Unlike most homes, the house I was living in three years ago had the washer and dryer on the outside of the house. I can still recall how strange the first load was. Yes, I can picture it now. I lifted the lid to the washer and what I saw made me scream. There were lizards in the washing machine. And where might you ask was I living with lizards in my washing machine…no other place than the Bahamas.
When people ask me about the places I’ve lived, I love to see the reaction on their faces when I casually say the Bahamas. They start off with questions like, “why would you come here?”, or “what was it like?” I could answer either question with one simple sentence…I was going crazy. But before I get into that, let me catch you up to speed.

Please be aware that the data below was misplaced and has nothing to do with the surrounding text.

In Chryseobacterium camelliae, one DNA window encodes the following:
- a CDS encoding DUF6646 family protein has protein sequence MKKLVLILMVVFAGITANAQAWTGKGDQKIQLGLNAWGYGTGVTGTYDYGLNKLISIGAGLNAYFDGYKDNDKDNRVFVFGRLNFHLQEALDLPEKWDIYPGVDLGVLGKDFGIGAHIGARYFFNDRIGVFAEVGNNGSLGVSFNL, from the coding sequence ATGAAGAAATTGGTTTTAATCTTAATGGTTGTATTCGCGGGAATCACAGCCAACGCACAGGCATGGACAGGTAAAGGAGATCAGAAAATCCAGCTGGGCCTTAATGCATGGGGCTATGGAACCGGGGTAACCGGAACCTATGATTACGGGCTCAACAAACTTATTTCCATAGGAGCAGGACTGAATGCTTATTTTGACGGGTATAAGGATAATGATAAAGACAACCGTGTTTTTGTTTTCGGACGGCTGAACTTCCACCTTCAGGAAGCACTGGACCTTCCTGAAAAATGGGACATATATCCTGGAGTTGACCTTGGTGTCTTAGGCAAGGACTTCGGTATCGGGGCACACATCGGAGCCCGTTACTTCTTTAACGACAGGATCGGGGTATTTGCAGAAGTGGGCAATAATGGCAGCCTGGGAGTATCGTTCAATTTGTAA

Four years ago my parents came to me and asked my permission to move to the Bahamas. You might think that that is a lot of pressure to put on a 16 year old girl, but I’ve always been responsible and mature for my age. So after thinking about it I calmly and reasonably answered them with a giant YES!! After all, it was a once in a life time opportunity for me. I had already moved three times before this and every time I move I have to learn to adapt to my environment all over again. Moving to the Bahamas was no different. Catherine Pulsifer, one of the authors of A Simple Life says, “When we allow ourselves to adapt to different situations, life is easier”, so my family packed up what we wanted, held garage sale after garage sale, placed everything else in storage, and we were off to paradise.